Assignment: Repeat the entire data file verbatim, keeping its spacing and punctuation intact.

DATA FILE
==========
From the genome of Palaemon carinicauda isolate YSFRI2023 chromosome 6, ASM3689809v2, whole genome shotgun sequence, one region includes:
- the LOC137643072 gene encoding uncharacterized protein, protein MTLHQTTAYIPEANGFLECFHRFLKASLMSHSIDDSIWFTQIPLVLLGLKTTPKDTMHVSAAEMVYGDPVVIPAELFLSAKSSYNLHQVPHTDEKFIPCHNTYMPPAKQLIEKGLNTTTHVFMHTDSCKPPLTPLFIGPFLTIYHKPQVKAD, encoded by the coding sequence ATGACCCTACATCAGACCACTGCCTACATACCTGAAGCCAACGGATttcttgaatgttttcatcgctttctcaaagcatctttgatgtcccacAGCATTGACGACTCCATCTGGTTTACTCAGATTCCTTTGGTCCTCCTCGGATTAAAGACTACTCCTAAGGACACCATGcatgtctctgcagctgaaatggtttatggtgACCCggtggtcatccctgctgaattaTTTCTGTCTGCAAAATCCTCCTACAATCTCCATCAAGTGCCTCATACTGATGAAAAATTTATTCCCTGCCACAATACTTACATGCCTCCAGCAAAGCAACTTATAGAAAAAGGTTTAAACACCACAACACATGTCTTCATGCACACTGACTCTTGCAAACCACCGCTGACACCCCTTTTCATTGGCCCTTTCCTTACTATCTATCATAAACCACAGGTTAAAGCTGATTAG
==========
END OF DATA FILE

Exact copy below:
From the genome of Palaemon carinicauda isolate YSFRI2023 chromosome 6, ASM3689809v2, whole genome shotgun sequence, one region includes:
- the LOC137643072 gene encoding uncharacterized protein, protein MTLHQTTAYIPEANGFLECFHRFLKASLMSHSIDDSIWFTQIPLVLLGLKTTPKDTMHVSAAEMVYGDPVVIPAELFLSAKSSYNLHQVPHTDEKFIPCHNTYMPPAKQLIEKGLNTTTHVFMHTDSCKPPLTPLFIGPFLTIYHKPQVKAD, encoded by the coding sequence ATGACCCTACATCAGACCACTGCCTACATACCTGAAGCCAACGGATttcttgaatgttttcatcgctttctcaaagcatctttgatgtcccacAGCATTGACGACTCCATCTGGTTTACTCAGATTCCTTTGGTCCTCCTCGGATTAAAGACTACTCCTAAGGACACCATGcatgtctctgcagctgaaatggtttatggtgACCCggtggtcatccctgctgaattaTTTCTGTCTGCAAAATCCTCCTACAATCTCCATCAAGTGCCTCATACTGATGAAAAATTTATTCCCTGCCACAATACTTACATGCCTCCAGCAAAGCAACTTATAGAAAAAGGTTTAAACACCACAACACATGTCTTCATGCACACTGACTCTTGCAAACCACCGCTGACACCCCTTTTCATTGGCCCTTTCCTTACTATCTATCATAAACCACAGGTTAAAGCTGATTAG